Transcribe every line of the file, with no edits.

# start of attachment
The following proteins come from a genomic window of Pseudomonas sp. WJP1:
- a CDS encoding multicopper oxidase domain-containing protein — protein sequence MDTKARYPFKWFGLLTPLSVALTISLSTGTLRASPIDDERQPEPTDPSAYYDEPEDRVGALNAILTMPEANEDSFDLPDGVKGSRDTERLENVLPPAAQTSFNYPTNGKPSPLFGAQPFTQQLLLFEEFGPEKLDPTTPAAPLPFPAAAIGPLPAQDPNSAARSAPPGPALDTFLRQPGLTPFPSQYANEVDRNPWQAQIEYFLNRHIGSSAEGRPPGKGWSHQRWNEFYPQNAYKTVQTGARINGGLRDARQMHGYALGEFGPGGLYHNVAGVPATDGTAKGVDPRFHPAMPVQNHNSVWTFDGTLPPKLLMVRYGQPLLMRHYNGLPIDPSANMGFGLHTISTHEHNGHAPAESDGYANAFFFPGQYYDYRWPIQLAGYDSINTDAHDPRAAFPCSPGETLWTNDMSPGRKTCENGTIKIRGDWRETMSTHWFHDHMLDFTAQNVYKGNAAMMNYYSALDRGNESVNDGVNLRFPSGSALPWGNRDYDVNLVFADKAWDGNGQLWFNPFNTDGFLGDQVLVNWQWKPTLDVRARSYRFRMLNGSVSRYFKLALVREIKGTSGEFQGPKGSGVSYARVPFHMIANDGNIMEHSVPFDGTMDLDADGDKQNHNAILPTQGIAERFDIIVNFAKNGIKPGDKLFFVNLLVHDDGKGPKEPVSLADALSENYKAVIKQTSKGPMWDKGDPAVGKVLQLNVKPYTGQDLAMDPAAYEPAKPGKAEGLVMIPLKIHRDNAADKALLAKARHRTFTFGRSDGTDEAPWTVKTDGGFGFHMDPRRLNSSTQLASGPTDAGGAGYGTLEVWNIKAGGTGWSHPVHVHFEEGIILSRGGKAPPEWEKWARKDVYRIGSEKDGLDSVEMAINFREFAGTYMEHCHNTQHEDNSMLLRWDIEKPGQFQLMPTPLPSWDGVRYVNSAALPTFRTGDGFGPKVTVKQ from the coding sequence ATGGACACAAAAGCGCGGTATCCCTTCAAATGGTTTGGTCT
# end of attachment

The following proteins come from a genomic window of Pseudomonas sp. WJP1:
- a CDS encoding multicopper oxidase domain-containing protein — protein sequence MDTKARYPFKWFGLLTPLSVALTISLSTGTLRASPIDDERQPEPTDPSAYYDEPEDRVGALNAILTMPEANEDSFDLPDGVKGSRDTERLENVLPPAAQTSFNYPTNGKPSPLFGAQPFTQQLLLFEEFGPEKLDPTTPAAPLPFPAAAIGPLPAQDPNSAARSAPPGPALDTFLRQPGLTPFPSQYANEVDRNPWQAQIEYFLNRHIGSSAEGRPPGKGWSHQRWNEFYPQNAYKTVQTGARINGGLRDARQMHGYALGEFGPGGLYHNVAGVPATDGTAKGVDPRFHPAMPVQNHNSVWTFDGTLPPKLLMVRYGQPLLMRHYNGLPIDPSANMGFGLHTISTHEHNGHAPAESDGYANAFFFPGQYYDYRWPIQLAGYDSINTDAHDPRAAFPCSPGETLWTNDMSPGRKTCENGTIKIRGDWRETMSTHWFHDHMLDFTAQNVYKGNAAMMNYYSALDRGNESVNDGVNLRFPSGSALPWGNRDYDVNLVFADKAWDGNGQLWFNPFNTDGFLGDQVLVNWQWKPTLDVRARSYRFRMLNGSVSRYFKLALVREIKGTSGEFQGPKGSGVSYARVPFHMIANDGNIMEHSVPFDGTMDLDADGDKQNHNAILPTQGIAERFDIIVNFAKNGIKPGDKLFFVNLLVHDDGKGPKEPVSLADALSENYKAVIKQTSKGPMWDKGDPAVGKVLQLNVKPYTGQDLAMDPAAYEPAKPGKAEGLVMIPLKIHRDNAADKALLAKARHRTFTFGRSDGTDEAPWTVKTDGGFGFHMDPRRLNSSTQLASGPTDAGGAGYGTLEVWNIKAGGTGWSHPVHVHFEEGIILSRGGKAPPEWEKWARKDVYRIGSEKDGLDSVEMAINFREFAGTYMEHCHNTQHEDNSMLLRWDIEKPGQFQLMPTPLPSWDGVRYVNSAALPTFRTGDGFGPKVTVKQ from the coding sequence ATGGACACAAAAGCGCGGTATCCCTTCAAATGGTTTGGTCT